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Default Bioshock 2 - First Reviews

February 7th, 2010, 06:24
Originally Posted by Anderson View Post
I also wasn't a fan of the constant flow of undead/psychotic creatures. That is not a flaw in the game, just a preference of mine (I tend not to like dark, creepy, horror-themed films or games).
I dont mind horror and have played many such games in the past including silent hill2 which was one of my favorites. The thing about bioshock is somthing more for me.

I remember one of the first battles. Husband and wife were having an interesting discussion. They looked mostly normal. I thought this looks interesting and approached them wanting to know more about them. But the instant they see me they turn from normal to psychotic. Did I do somthing wrong that made them aggressive?

I loaded earlier save thinking I had somhow provocated them. Perhaps there was other way to deal with them besides killing. But I released thats just how the game plays. I was very annoyed from that.

I've learned that people will forget what you said, people will forget what you did, but people will never forget how you made them feel. - Maya Angelou
"Those who dont read history are destined to repeat it." Edmund Burke
Last edited by zakhal; February 7th, 2010 at 06:35.
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February 7th, 2010, 08:08
The best thing about Bioshock, in my opinion, was the premise and setting. The atmosphere is amazing.

The writing was pretentious and did nothing to form any adult conclusions. It's easy to ask interesting questions, but when you don't answer any of them - you don't do anything, really. Like, say, making a game based on the theme "do you believe in God?" - would make for a great beginning, but you have to do something interesting or new with it. If you don't - people might still think great things, but that the story itself did anything is like the Emperor's New Clothes. To me, it's easy to see why Levine didn't make it in Hollywood as a writer. He's got the ideas and he knows how to copy others (it felt like half the dialogue in Bioshock was from Miller's Crossing) and every single character was painfully one-sided - but he's yet to tell a complete and coherent tale with meat on it. Great for shooters, though - certainly more than most get.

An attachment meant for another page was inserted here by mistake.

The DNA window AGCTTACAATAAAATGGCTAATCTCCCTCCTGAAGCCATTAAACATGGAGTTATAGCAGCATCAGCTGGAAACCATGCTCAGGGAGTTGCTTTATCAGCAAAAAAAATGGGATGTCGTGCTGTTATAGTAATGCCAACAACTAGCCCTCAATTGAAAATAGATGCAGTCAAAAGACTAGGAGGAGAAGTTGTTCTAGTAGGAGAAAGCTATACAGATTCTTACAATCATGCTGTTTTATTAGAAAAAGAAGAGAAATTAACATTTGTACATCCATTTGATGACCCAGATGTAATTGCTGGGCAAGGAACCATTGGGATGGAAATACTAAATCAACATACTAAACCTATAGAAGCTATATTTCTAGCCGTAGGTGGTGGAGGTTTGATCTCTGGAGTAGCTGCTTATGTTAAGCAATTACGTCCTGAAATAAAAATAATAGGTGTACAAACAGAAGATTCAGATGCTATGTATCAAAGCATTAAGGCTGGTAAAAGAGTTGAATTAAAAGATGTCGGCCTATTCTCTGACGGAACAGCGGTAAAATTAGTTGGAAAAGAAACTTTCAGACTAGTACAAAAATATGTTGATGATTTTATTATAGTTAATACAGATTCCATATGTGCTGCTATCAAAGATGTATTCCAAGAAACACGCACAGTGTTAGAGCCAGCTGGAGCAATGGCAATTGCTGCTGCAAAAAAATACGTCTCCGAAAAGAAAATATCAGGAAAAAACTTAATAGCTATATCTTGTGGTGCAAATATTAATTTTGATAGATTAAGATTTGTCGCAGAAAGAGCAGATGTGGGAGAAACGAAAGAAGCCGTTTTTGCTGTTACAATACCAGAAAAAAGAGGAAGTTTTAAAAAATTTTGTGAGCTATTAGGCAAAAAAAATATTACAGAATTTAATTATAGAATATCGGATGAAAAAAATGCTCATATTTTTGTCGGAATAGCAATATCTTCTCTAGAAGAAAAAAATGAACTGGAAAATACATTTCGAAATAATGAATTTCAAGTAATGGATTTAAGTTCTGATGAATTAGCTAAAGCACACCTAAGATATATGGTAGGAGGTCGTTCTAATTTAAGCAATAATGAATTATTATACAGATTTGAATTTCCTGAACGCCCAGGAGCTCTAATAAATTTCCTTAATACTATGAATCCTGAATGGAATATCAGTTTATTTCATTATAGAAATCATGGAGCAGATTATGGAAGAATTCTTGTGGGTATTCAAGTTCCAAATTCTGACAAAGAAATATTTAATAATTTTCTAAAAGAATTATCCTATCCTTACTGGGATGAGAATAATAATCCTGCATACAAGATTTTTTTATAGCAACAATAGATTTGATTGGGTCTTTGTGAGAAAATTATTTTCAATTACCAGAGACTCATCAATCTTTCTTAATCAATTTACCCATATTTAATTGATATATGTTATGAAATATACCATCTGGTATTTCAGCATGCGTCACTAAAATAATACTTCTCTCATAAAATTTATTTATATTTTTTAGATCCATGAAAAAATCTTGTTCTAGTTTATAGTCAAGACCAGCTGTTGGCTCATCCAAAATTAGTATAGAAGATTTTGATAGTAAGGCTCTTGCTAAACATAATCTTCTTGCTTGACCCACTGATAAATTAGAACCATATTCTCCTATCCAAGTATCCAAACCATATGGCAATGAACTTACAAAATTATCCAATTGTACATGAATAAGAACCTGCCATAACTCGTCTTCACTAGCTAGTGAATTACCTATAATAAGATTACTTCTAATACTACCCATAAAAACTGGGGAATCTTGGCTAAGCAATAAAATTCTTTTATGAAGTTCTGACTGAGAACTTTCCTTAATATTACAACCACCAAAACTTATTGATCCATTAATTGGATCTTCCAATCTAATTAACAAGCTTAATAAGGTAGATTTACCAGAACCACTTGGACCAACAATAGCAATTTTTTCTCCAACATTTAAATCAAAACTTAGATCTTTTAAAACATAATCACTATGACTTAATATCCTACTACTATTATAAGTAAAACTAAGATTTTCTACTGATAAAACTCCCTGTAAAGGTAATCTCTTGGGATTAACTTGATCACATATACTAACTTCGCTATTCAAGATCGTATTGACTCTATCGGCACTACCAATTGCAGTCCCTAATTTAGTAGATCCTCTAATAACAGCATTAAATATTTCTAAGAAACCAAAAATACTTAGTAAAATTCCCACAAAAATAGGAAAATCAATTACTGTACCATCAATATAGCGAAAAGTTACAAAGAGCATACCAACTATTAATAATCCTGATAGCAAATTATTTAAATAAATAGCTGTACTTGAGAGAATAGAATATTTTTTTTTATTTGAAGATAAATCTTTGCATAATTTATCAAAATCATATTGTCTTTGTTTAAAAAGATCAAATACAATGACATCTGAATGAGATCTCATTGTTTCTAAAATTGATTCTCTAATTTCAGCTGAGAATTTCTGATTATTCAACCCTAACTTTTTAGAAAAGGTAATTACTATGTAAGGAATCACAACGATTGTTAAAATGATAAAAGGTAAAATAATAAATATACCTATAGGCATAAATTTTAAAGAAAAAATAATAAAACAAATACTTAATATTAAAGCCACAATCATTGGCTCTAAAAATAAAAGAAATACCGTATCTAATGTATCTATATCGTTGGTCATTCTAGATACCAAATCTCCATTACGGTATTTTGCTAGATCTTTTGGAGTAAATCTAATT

Taking innocent little girls and making you feel guilty about harvesting them, is NOT profound. Anyone really needs to think about that in terms of reality? No. We're playing a game and harvesting is a strategic/roleplaying choice - but it does nothing to ask or answer any questions. In fact, I'd say the game was pathetically black and white for something supposed to deal with morals and grey areas. I mean, your entire moral "choice" consists of saving or harvesting innocent super-cute big-eyed little girls!!!??? Wow, let me think about what's right or wrong here…

That said, the story had nothing if not potential and up and until the "primary twist" - I was thoroughly engaged. It was truly a letdown to have it turn into what it did, and the less said about the end-sequence the better.

It was really novel to introduce the ideas of Rand - and it fit perfectly with the whole notion of a city under the sea made by the elite. But introducing gene-altering drugs to everyone would have crippled any closed society - so there's really nothing told by the destruction. But still, interesting questions that deserved much deeper exploration than the Hollywood twist and the ridiculous actions of certain characters. The way the protagonist was fit into the grand plan was exceedingly far-fetched and unbelievable to me. But whatever. In fact, I'd LOVE to hear what would have happened WITHOUT the drugs. I mean, everything that went wrong based on the tape-recordings seemed more or less unrelated to the drug itself.

The gameplay was run-of-the-mill shooting, and the upgrade mechanics were dumbed down from System Shock 2 to the point where you could upgrade everything, and effectively nullify the power of choice.